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Rates traders are making it rain. 

The rates business has been the standout performer on Wall Street in 2016 so far, with revenues at $21 billion for the first nine months of the year, according to Coalition, up 24% from the same period. 

And early indications suggest total compensation is going to increase for the top performers.

According to an annual survey by Wall Street recruiting firm Options Group, total compensation for rates traders in the US will be up 9% from last year on average. For rates salespeople, compensation will be up 5% on average.

The survey takes in the views of the top 25% of performers at the top 10 firms in each business line. They are asked what they expect to earn for 2016, which includes their base salary through 2016 and the bonus paid out in early 2017 for work through 2016.

That means there are some caveats to the numbers, which only take in the views of the top performers, and could be overly optimistic or pessimistic on bonus payouts. The numbers also don’t reflect activity following the election of Donald Trump, as the survey research was conducted prior to the US election.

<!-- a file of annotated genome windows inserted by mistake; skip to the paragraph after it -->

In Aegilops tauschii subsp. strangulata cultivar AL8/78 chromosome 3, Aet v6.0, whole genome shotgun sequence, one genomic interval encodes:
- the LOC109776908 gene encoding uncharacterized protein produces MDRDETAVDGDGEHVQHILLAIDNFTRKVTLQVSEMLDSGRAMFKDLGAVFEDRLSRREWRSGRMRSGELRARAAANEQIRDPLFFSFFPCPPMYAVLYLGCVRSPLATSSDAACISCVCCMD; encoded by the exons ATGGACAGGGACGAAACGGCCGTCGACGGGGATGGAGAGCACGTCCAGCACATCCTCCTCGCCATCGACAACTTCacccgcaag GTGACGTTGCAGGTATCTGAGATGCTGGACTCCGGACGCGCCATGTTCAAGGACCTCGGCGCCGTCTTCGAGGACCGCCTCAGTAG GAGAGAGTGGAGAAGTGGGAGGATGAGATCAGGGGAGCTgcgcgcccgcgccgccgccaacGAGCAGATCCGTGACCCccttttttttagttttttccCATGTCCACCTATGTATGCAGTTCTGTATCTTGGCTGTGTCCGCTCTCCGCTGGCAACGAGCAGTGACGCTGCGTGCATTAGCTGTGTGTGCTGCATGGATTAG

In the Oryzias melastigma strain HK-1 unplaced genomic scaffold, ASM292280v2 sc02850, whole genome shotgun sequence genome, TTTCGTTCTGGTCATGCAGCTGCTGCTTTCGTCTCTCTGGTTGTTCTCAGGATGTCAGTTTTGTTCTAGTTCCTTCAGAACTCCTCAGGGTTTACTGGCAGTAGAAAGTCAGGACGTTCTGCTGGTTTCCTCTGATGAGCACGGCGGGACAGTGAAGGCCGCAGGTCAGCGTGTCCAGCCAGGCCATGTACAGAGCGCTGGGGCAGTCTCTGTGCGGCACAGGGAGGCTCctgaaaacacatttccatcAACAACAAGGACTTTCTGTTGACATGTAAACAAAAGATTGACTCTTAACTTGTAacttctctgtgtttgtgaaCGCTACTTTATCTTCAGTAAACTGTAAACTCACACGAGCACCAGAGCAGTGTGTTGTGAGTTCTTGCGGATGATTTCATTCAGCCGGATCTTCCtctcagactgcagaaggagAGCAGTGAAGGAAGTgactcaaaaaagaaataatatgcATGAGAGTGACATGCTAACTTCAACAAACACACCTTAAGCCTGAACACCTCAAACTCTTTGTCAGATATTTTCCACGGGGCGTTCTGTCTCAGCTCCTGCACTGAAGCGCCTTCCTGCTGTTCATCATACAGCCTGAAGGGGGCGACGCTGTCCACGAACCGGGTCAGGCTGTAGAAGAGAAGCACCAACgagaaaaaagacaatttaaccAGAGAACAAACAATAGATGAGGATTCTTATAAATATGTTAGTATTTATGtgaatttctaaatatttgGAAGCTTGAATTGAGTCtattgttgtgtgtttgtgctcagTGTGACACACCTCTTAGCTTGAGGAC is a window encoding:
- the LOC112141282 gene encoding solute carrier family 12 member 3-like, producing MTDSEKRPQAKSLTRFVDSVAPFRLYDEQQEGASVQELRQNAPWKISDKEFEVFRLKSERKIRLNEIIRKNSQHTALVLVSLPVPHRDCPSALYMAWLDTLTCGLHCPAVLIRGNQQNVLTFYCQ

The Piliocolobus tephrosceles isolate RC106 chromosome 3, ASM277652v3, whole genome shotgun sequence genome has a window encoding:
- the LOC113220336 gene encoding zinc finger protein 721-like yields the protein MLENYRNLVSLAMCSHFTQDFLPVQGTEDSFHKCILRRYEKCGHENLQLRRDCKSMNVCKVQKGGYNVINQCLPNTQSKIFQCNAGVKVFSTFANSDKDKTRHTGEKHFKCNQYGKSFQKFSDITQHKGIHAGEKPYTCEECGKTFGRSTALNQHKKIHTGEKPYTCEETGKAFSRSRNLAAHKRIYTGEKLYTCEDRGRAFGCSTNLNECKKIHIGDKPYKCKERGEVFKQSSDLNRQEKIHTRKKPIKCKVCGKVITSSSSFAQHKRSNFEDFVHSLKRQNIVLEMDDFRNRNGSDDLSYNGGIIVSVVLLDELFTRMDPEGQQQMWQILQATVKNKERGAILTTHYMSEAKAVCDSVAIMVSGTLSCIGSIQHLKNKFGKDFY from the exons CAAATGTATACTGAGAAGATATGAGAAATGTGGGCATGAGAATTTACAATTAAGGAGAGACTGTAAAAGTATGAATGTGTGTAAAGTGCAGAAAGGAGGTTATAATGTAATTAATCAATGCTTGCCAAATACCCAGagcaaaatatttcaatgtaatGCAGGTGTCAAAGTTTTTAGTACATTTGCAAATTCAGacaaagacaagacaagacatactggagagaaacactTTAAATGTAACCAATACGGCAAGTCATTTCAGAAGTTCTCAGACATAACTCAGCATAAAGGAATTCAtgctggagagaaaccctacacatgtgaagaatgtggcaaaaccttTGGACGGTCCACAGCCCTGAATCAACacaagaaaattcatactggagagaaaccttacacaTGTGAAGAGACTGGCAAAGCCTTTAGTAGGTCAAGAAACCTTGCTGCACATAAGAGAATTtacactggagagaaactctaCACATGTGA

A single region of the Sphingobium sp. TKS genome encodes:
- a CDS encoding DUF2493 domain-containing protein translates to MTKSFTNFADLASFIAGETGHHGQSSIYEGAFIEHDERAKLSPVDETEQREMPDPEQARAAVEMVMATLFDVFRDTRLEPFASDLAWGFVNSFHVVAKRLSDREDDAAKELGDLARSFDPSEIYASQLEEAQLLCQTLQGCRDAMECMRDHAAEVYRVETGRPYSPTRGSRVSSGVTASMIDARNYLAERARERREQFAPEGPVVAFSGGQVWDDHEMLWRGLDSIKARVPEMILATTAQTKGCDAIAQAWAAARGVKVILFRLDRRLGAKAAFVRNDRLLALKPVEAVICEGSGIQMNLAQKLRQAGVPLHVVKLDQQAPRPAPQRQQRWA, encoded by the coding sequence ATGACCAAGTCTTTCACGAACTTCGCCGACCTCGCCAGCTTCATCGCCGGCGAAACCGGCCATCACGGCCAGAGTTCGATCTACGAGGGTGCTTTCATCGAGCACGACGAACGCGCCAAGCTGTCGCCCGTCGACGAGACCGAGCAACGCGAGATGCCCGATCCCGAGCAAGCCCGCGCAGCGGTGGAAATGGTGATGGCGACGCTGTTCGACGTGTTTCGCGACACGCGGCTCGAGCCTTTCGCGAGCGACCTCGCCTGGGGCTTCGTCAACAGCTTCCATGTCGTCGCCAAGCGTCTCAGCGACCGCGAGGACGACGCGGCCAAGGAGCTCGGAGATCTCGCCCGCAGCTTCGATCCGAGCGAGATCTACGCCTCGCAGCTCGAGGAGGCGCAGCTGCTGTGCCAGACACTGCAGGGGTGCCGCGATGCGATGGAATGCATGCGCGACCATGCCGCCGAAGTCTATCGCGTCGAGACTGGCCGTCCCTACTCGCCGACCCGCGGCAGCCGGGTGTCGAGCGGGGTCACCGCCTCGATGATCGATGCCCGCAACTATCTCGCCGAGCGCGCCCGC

Options and Treasurys traders will see the biggest bump, with Treasurys traders focused on the long-end of the curve expecting a 15% jump in compensation. 

“Usually that seat is super hard to fill and very profitable,” one rates specialist told Business Insider. “The flows are technical and large.”

Another senior fixed income executive pointed out that here had been a large variance in the yields of long-dated bonds in 2016, with yields on 30-year Treasurys starting the year at 3%, dropping to 2.1%, before rebounding to 3.1%. He said that that range was “pretty enormous” and that it had likely helped long-end traders.

“There has been nothing like that in the last three or four years,” he said.

Here is the breakdown of total compensation expectations for US rates traders and salespeople from Option Group’s survey:

rates banker raises

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